According to recent analyses, Hungary has one of the most intense price increases in the real estate market within the EU. Numerically, second-hand housing prices have increased by 20% nationwide, while the new property market has experienced a price increase of 21% in Budapest and 26% in the countryside, compared to the same period last year.
24 reports that approximately 13% fewer new apartments are being built in Budapest than just a year ago, while the price level has increased about one-fifth.
On average, the price for a square metre of new apartment has surpassed 1.3 million forints or approximately €3,400, but the range of prices can be wildly different from one another and, interestingly, the previously expensive district V is no longer among the most expensive areas in the capital.
The experts at Otthon Centrum compiled the following data from new apartments uploaded to their online platform for sale in the first quarter. They have found that there are currently 361 new apartment investments going on, which account for a total of around 27,400 new apartments being built.
The number of ongoing projects has decreased by 15.7%, while the number of available apartments has gone down by 13.1% compared to last year. However, 32% of total apartments, or around 8,700, are currently only in the planning stage, which is a number 2% higher than previous data.
Gábor Soóki-Tóth, the leading analyst at the real estate company, told 24 that, while the price of announced projects has increased further, the difference can be shocking between two districts in terms of new apartment prices.
It is possible that the price of apartments per square metre costs between 768,000 forints, or over €2,000, and 2,350,000 forints, which is the approximate equivalent of over €6,180.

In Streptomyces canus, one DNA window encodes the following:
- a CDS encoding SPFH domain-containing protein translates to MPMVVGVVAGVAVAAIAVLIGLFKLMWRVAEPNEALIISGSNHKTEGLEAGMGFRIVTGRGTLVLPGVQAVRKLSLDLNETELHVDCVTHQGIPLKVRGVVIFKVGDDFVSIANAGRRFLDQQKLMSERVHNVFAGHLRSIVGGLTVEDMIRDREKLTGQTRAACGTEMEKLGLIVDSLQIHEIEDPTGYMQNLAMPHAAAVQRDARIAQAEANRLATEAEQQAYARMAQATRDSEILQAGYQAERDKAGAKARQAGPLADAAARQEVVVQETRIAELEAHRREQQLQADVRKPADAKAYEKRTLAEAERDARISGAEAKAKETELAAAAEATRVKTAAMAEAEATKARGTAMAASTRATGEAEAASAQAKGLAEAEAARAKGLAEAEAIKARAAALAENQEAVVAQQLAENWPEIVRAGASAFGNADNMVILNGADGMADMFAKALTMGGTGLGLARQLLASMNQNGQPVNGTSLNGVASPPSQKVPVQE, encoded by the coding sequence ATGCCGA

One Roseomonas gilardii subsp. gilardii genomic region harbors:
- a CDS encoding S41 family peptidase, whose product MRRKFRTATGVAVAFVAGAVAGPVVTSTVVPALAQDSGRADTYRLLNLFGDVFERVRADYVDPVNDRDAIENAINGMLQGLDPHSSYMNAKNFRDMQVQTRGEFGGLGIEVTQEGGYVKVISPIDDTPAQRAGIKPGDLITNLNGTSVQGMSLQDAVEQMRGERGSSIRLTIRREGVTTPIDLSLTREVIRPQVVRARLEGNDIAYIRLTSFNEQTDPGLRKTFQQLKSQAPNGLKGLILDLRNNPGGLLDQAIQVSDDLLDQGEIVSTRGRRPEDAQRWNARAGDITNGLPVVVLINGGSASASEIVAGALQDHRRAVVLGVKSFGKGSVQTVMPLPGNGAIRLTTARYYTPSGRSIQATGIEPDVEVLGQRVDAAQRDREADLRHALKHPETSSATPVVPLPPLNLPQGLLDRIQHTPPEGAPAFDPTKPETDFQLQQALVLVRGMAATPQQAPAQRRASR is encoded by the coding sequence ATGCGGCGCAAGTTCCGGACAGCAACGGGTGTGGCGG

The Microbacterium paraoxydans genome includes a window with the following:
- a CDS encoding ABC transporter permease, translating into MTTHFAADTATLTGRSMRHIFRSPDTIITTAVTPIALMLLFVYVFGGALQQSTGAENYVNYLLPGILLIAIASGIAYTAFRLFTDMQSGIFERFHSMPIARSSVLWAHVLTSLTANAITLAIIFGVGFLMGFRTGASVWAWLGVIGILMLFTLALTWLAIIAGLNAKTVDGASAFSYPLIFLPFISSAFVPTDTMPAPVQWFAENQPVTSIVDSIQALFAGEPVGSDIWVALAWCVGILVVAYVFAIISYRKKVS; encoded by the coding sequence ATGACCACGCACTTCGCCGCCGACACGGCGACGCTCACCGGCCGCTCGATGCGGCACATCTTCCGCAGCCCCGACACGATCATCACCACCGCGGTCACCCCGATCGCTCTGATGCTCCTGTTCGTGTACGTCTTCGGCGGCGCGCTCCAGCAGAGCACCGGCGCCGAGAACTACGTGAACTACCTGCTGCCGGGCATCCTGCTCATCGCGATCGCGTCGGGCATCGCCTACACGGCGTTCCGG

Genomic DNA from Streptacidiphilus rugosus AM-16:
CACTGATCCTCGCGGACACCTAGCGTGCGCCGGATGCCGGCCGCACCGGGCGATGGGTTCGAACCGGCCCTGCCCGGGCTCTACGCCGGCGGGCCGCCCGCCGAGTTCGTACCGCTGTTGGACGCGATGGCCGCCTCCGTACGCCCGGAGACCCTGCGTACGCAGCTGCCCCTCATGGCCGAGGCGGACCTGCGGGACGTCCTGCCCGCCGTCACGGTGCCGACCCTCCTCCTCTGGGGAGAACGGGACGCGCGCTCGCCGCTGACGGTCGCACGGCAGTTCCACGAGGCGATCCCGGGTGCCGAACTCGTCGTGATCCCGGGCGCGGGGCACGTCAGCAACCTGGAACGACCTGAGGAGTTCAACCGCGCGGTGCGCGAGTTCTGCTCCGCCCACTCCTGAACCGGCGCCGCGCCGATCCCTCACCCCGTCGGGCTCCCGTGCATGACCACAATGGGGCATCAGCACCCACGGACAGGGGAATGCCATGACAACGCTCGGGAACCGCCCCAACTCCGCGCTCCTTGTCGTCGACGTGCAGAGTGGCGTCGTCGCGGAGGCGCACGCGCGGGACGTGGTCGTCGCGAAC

Central Home Budapest has compiled a collection of some of the best-selling and most expensive streets in Budapest on the real estate market, which Haszon published.
While, overall, district V is not as sought after as it previously was, there are still streets where the demand is higher than the supply. Evergreen favourites include Andrássy út, Szabadság tér, the Rakpart, and the streets near the Parliament.
Ben-Ezra Orran, an expert at Central Home, has told Haszon that apartments on Andrássy út, Falk Miksa utca, Bem and Széchenyi rakpart (banks), as well as the surrounding Váci utca, are sought-after areas where prices have risen to one-and-a-half to two million forints (€3,900-5,200).
Ben-Ezra Orran said that, in recent years, Király utca and its area have been among the most sought-after areas in the Hungarian capital thanks to AirBnB and the closeness of the party district. However, the halting of tourism caused by the pandemic has caused a drastic decrease in demand that has not since sprung back entirely.
Andrássy út is a high-class area of district VI, and apartments may cost between one-and-a-half to two million forints (€3,900-5,200), but Király utca, Székely Mihály utca, as well as Zichy Jenő utca, are also great targets for AirBnBs and apartments and cost around one million forints (€2,600) or a little over.
In district VII, the best investment targets are Király utca (it is the border of districts VI and VII), Dob utca, and Klauzál tér where prices go between 900,000 to 1,200,000 forints (€2,300-3,100).
Haszon writes that, according to experts, no observable change has happened in the real estate market here in the past decade; Újlipótváros continues to be a highly popular area.
Many prefer the vicinity of Pozsonyi út and Szent István park where prices for renovated apartments go between one and one-and-a-half million forints (€2,600-3,900).
Source: haszon.hu, 24.hu